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Swiss parliamentarian calls for ‘zero-trust approach’ amid Huawei espionage claims

Hauwei spy denmark switzerland
Huawei had proposed a “no-spy” deal with Switzerland in 2019, however, no concrete agreement was reached. © Keystone / Walter Bieri

The Chinese network supplier is said to have deployed spies in Denmark. This has sparked concerns by Swiss politicians given Huawei's strong presence in Switzerland.

This past June, Bloomberg news agencyExternal link reported that the Danish telecom group (TDC) in Copenhagen, Denmark was the target of espionage by Huawei, for an upper-hand in a bid against Swedish telecommunications company, Ericsson for a 5G network contract worth CHF175 million ($198 million). The spying accusation came despite Huawei having committed to a “no-spy” deal with the Danish government.   

Huawei had proposed a similar “no-spy” deal with Switzerland in 2019, however, no concrete agreement was reached. Huawei confirmed this informationExternal link to the newspaper, the Tages-Anzeiger.

Swisscom and Sunrise, the two major telecommunications operators in Switzerland, both use Huawei equipment in their networks. Sunrise has built its 5G network together with Huawei.

++Billions in investment for fibre-optic network in rural Swiss regions

Swiss politicians express concerns. Parliamentarian Jon Pult, who heads the telecommunications commission in the House of Representatives, says he has no reliable knowledge of espionage against Swiss telecommunications operators. However, he told the Tages-Anzeiger, “it wouldn’t surprise me,” referring to Huawei.

Pult says he is against considering Huawei as a supplier of critical infrastructure in Switzerland because the company is an instrument of the Chinese Communist Party. He advocates a ban on the use of network parts from companies that are either directly or indirectly controlled by a foreign government.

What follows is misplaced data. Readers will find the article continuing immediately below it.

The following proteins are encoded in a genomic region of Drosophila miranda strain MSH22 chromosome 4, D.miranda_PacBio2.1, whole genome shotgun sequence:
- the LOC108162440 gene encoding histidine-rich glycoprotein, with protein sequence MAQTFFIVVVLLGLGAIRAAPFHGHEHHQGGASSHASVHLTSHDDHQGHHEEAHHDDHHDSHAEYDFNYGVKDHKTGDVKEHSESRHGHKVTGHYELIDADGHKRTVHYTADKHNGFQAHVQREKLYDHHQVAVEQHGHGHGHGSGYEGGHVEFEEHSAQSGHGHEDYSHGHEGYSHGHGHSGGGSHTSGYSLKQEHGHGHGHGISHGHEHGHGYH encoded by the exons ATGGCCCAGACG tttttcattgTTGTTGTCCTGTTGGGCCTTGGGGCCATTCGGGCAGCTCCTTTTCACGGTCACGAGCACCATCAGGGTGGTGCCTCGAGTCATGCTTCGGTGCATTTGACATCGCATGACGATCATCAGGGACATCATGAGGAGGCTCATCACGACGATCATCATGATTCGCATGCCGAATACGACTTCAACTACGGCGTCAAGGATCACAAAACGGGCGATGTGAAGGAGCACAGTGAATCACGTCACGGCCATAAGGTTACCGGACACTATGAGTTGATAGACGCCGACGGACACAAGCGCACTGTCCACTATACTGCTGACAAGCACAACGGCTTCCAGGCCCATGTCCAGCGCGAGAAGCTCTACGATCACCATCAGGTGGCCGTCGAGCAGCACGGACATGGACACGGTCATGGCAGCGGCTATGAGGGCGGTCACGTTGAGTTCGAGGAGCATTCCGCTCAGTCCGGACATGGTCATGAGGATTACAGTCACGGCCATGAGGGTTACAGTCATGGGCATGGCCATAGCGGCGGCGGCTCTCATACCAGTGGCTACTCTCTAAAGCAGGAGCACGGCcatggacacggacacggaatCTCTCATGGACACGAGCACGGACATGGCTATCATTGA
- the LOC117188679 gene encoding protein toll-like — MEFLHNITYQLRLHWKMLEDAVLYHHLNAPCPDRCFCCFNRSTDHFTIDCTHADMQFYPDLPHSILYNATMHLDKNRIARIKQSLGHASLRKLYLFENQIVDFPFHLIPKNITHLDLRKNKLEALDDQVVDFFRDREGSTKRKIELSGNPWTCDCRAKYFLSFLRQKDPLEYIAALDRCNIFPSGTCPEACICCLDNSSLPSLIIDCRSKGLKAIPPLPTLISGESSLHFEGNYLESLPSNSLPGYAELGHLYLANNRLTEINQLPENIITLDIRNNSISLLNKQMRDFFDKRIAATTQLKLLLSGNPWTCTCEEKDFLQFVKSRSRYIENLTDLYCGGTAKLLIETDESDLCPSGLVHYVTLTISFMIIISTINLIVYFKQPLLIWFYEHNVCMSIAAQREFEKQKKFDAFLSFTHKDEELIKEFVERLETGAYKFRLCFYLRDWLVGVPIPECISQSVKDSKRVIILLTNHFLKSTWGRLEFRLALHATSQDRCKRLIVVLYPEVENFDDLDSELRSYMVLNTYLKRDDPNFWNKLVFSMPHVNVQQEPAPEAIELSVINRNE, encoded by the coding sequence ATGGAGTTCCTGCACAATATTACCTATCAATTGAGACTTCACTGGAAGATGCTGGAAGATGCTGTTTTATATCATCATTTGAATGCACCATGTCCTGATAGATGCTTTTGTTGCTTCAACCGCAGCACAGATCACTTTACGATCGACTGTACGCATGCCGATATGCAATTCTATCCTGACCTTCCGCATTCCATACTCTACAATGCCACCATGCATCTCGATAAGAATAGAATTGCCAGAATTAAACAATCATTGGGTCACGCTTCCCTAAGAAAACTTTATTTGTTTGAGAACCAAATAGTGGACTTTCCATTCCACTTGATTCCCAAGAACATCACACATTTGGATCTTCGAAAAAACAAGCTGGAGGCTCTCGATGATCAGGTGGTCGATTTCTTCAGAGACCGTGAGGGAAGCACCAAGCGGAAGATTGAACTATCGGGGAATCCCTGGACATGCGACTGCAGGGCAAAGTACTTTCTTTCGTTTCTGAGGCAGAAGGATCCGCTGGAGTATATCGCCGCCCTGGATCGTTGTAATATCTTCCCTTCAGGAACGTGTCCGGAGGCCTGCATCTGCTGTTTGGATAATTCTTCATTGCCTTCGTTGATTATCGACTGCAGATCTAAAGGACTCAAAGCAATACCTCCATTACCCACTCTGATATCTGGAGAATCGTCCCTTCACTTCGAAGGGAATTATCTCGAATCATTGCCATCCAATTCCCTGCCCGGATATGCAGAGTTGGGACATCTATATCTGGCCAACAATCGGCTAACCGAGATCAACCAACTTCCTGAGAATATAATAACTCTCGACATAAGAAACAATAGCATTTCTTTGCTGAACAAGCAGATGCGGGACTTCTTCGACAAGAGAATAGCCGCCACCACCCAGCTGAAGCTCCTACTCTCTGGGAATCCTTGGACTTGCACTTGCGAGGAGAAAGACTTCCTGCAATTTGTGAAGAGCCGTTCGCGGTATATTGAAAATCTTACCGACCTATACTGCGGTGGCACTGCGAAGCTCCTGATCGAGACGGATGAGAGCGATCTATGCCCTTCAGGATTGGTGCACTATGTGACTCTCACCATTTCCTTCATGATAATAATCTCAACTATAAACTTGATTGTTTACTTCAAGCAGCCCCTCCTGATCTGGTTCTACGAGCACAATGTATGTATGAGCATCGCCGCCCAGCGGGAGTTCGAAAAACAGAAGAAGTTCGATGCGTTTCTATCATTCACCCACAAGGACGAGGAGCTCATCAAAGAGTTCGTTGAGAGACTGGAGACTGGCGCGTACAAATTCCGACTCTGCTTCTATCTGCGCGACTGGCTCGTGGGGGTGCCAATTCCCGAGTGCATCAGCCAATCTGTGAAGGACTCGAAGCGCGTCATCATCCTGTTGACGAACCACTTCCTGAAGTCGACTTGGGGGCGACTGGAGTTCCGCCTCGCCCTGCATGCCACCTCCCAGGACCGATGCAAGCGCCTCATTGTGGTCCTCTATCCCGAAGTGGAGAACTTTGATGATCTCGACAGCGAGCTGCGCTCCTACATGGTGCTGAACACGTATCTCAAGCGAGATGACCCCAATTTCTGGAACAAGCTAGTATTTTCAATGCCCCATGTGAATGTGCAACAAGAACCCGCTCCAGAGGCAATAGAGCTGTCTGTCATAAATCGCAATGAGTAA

For parliamentarian Hans Wicki, president of the Senate telecommunications commission, the espionage claims in Denmark damage the credibility of Huawei. He calls for a “zero-trust approach” towards suppliers from telecom providers. This is the only way to prevent data leakage from the networks, Wicki says.

The so-called “zero-trust model” is a security concept that distrusts all services, users and devices. No distinction is made inside or outside your own network. All users or services must prove their authenticity before they can access infrastructure.

Sunrise taking precautions

Sunrise, Huawei’s most important customer in Switzerland, rules out having been the victim of similar espionage. “Sunrise was not and is not spied on by Huawei,” says a company spokesman to the Tages-Anzeiger. However, Sunrise will continue to take precautions. “Sunrise addresses these claims in its contacts.”

Sunrise told the Tages-Anzeiger that it operates company-wide cyber security management processes. These processes do not focus on individual suppliers, but Sunrise says that no one can “preclude an attack by any third country with intelligence means via any components”.

++Swisscom revises policy to boost privacy of customers

Huawei denies any wrongdoing in Denmark. A spokesman for Huawei in Switzerland told the Tages-Anzeiger that the company takes the concerns of its customers “in terms of security and trustworthiness very seriously”.

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